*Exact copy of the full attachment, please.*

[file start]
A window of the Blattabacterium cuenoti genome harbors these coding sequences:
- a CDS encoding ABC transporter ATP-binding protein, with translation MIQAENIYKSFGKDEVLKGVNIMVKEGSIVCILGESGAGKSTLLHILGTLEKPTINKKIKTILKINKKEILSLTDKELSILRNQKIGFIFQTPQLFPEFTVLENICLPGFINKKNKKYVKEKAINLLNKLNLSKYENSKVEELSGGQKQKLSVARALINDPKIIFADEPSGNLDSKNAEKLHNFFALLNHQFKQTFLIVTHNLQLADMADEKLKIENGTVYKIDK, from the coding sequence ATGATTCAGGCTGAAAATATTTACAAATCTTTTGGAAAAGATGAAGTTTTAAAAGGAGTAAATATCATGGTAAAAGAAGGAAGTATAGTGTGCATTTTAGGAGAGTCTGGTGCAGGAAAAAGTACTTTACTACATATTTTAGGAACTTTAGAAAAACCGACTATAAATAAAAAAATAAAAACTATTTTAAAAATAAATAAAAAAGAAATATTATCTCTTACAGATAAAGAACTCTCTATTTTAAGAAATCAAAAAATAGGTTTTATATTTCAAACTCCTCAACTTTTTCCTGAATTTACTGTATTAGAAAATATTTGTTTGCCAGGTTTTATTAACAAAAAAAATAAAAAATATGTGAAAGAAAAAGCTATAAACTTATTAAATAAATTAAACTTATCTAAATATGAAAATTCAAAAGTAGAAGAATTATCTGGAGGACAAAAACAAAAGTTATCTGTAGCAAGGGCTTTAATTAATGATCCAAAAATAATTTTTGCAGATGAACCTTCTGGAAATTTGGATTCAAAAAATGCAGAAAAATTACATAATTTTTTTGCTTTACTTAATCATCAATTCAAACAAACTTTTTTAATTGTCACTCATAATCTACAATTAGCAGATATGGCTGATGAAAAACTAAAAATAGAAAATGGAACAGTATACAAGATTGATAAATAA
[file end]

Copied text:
A window of the Blattabacterium cuenoti genome harbors these coding sequences:
- a CDS encoding ABC transporter ATP-binding protein, with translation MIQAENIYKSFGKDEVLKGVNIMVKEGSIVCILGESGAGKSTLLHILGTLEKPTINKKIKTILKINKKEILSLTDKELSILRNQKIGFIFQTPQLFPEFTVLENICLPGFINKKNKKYVKEKAINLLNKLNLSKYENSKVEELSGGQKQKLSVARALINDPKIIFADEPSGNLDSKNAEKLHNFFALLNHQFKQTFLIVTHNLQLADMADEKLKIENGTVYKIDK, from the coding sequence ATGATTCAGGCTGAAAATATTTACAAATCTTTTGGAAAAGATGAAGTTTTAAAAGGAGTAAATATCATGGTAAAAGAAGGAAGTATAGTGTGCATTTTAGGAGAGTCTGGTGCAGGAAAAAGTACTTTACTACATATTTTAGGAACTTTAGAAAAACCGACTATAAATAAAAAAATAAAAACTATTTTAAAAATAAATAAAAAAGAAATATTATCTCTTACAGATAAAGAACTCTCTATTTTAAGAAATCAAAAAATAGGTTTTATATTTCAAACTCCTCAACTTTTTCCTGAATTTACTGTATTAGAAAATATTTGTTTGCCAGGTTTTATTAACAAAAAAAATAAAAAATATGTGAAAGAAAAAGCTATAAACTTATTAAATAAATTAAACTTATCTAAATATGAAAATTCAAAAGTAGAAGAATTATCTGGAGGACAAAAACAAAAGTTATCTGTAGCAAGGGCTTTAATTAATGATCCAAAAATAATTTTTGCAGATGAACCTTCTGGAAATTTGGATTCAAAAAATGCAGAAAAATTACATAATTTTTTTGCTTTACTTAATCATCAATTCAAACAAACTTTTTTAATTGTCACTCATAATCTACAATTAGCAGATATGGCTGATGAAAAACTAAAAATAGAAAATGGAACAGTATACAAGATTGATAAATAA